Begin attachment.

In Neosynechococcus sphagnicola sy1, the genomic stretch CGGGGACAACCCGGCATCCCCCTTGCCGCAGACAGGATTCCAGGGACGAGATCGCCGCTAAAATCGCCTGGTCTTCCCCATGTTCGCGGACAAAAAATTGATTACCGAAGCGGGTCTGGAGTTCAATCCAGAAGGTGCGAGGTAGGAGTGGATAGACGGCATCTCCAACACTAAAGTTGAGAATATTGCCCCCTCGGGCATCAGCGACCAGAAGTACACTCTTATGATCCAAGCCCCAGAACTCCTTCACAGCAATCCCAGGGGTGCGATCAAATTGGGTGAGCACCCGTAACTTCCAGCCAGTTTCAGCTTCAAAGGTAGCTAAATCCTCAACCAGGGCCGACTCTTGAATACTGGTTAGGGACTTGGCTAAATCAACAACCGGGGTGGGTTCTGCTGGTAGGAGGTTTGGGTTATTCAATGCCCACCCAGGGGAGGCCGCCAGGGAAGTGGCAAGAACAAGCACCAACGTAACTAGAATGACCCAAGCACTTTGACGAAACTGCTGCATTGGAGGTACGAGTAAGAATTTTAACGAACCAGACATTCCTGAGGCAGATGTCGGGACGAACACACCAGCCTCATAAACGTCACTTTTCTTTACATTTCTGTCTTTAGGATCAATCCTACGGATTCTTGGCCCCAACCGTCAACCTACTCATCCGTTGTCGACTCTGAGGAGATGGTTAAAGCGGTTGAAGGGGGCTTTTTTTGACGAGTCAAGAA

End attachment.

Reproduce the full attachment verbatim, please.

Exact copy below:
In Neosynechococcus sphagnicola sy1, the genomic stretch CGGGGACAACCCGGCATCCCCCTTGCCGCAGACAGGATTCCAGGGACGAGATCGCCGCTAAAATCGCCTGGTCTTCCCCATGTTCGCGGACAAAAAATTGATTACCGAAGCGGGTCTGGAGTTCAATCCAGAAGGTGCGAGGTAGGAGTGGATAGACGGCATCTCCAACACTAAAGTTGAGAATATTGCCCCCTCGGGCATCAGCGACCAGAAGTACACTCTTATGATCCAAGCCCCAGAACTCCTTCACAGCAATCCCAGGGGTGCGATCAAATTGGGTGAGCACCCGTAACTTCCAGCCAGTTTCAGCTTCAAAGGTAGCTAAATCCTCAACCAGGGCCGACTCTTGAATACTGGTTAGGGACTTGGCTAAATCAACAACCGGGGTGGGTTCTGCTGGTAGGAGGTTTGGGTTATTCAATGCCCACCCAGGGGAGGCCGCCAGGGAAGTGGCAAGAACAAGCACCAACGTAACTAGAATGACCCAAGCACTTTGACGAAACTGCTGCATTGGAGGTACGAGTAAGAATTTTAACGAACCAGACATTCCTGAGGCAGATGTCGGGACGAACACACCAGCCTCATAAACGTCACTTTTCTTTACATTTCTGTCTTTAGGATCAATCCTACGGATTCTTGGCCCCAACCGTCAACCTACTCATCCGTTGTCGACTCTGAGGAGATGGTTAAAGCGGTTGAAGGGGGCTTTTTTTGACGAGTCAAGAA